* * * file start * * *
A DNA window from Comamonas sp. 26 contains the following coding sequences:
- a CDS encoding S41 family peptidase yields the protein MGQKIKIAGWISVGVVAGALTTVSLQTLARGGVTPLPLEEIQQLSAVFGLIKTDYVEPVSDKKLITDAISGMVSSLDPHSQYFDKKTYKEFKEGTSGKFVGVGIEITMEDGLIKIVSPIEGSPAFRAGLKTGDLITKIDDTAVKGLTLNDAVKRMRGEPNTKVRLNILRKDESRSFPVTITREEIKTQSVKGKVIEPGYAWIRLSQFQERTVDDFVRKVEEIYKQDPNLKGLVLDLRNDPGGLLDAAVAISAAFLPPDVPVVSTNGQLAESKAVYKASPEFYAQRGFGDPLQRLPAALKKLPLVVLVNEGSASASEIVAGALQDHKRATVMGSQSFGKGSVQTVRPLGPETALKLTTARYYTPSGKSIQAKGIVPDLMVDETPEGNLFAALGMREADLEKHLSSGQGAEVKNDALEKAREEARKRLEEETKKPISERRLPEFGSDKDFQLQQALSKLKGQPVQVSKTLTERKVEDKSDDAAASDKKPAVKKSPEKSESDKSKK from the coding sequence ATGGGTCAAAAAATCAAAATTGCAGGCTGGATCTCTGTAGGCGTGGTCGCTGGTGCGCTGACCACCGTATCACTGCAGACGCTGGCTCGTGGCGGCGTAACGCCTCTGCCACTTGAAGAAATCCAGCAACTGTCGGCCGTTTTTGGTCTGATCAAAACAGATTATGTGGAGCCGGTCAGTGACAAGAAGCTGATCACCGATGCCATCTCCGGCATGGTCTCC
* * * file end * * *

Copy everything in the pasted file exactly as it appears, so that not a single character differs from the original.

A DNA window from Comamonas sp. 26 contains the following coding sequences:
- a CDS encoding S41 family peptidase yields the protein MGQKIKIAGWISVGVVAGALTTVSLQTLARGGVTPLPLEEIQQLSAVFGLIKTDYVEPVSDKKLITDAISGMVSSLDPHSQYFDKKTYKEFKEGTSGKFVGVGIEITMEDGLIKIVSPIEGSPAFRAGLKTGDLITKIDDTAVKGLTLNDAVKRMRGEPNTKVRLNILRKDESRSFPVTITREEIKTQSVKGKVIEPGYAWIRLSQFQERTVDDFVRKVEEIYKQDPNLKGLVLDLRNDPGGLLDAAVAISAAFLPPDVPVVSTNGQLAESKAVYKASPEFYAQRGFGDPLQRLPAALKKLPLVVLVNEGSASASEIVAGALQDHKRATVMGSQSFGKGSVQTVRPLGPETALKLTTARYYTPSGKSIQAKGIVPDLMVDETPEGNLFAALGMREADLEKHLSSGQGAEVKNDALEKAREEARKRLEEETKKPISERRLPEFGSDKDFQLQQALSKLKGQPVQVSKTLTERKVEDKSDDAAASDKKPAVKKSPEKSESDKSKK from the coding sequence ATGGGTCAAAAAATCAAAATTGCAGGCTGGATCTCTGTAGGCGTGGTCGCTGGTGCGCTGACCACCGTATCACTGCAGACGCTGGCTCGTGGCGGCGTAACGCCTCTGCCACTTGAAGAAATCCAGCAACTGTCGGCCGTTTTTGGTCTGATCAAAACAGATTATGTGGAGCCGGTCAGTGACAAGAAGCTGATCACCGATGCCATCTCCGGCATGGTCTCC